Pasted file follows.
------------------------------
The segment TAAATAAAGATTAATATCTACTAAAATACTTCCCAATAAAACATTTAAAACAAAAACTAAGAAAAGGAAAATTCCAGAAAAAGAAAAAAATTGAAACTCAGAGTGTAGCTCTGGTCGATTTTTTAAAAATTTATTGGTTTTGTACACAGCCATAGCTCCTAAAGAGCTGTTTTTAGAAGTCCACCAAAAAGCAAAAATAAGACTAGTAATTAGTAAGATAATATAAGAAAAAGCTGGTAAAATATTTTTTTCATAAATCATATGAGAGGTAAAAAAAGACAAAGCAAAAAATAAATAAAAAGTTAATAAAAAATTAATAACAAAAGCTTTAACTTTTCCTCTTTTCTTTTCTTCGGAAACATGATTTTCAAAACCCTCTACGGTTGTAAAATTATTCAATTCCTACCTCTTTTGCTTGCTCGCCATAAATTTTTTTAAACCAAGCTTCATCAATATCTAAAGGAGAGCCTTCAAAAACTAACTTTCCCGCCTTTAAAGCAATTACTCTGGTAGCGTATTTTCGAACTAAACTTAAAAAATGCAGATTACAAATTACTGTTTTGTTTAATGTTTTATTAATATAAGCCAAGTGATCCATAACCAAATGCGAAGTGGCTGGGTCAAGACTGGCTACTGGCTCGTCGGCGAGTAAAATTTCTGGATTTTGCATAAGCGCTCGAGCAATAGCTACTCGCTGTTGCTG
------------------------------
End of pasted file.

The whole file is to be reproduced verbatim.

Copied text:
The segment TAAATAAAGATTAATATCTACTAAAATACTTCCCAATAAAACATTTAAAACAAAAACTAAGAAAAGGAAAATTCCAGAAAAAGAAAAAAATTGAAACTCAGAGTGTAGCTCTGGTCGATTTTTTAAAAATTTATTGGTTTTGTACACAGCCATAGCTCCTAAAGAGCTGTTTTTAGAAGTCCACCAAAAAGCAAAAATAAGACTAGTAATTAGTAAGATAATATAAGAAAAAGCTGGTAAAATATTTTTTTCATAAATCATATGAGAGGTAAAAAAAGACAAAGCAAAAAATAAATAAAAAGTTAATAAAAAATTAATAACAAAAGCTTTAACTTTTCCTCTTTTCTTTTCTTCGGAAACATGATTTTCAAAACCCTCTACGGTTGTAAAATTATTCAATTCCTACCTCTTTTGCTTGCTCGCCATAAATTTTTTTAAACCAAGCTTCATCAATATCTAAAGGAGAGCCTTCAAAAACTAACTTTCCCGCCTTTAAAGCAATTACTCTGGTAGCGTATTTTCGAACTAAACTTAAAAAATGCAGATTACAAATTACTGTTTTGTTTAATGTTTTATTAATATAAGCCAAGTGATCCATAACCAAATGCGAAGTGGCTGGGTCAAGACTGGCTACTGGCTCGTCGGCGAGTAAAATTTCTGGATTTTGCATAAGCGCTCGAGCAATAGCTACTCGCTGTTGCTG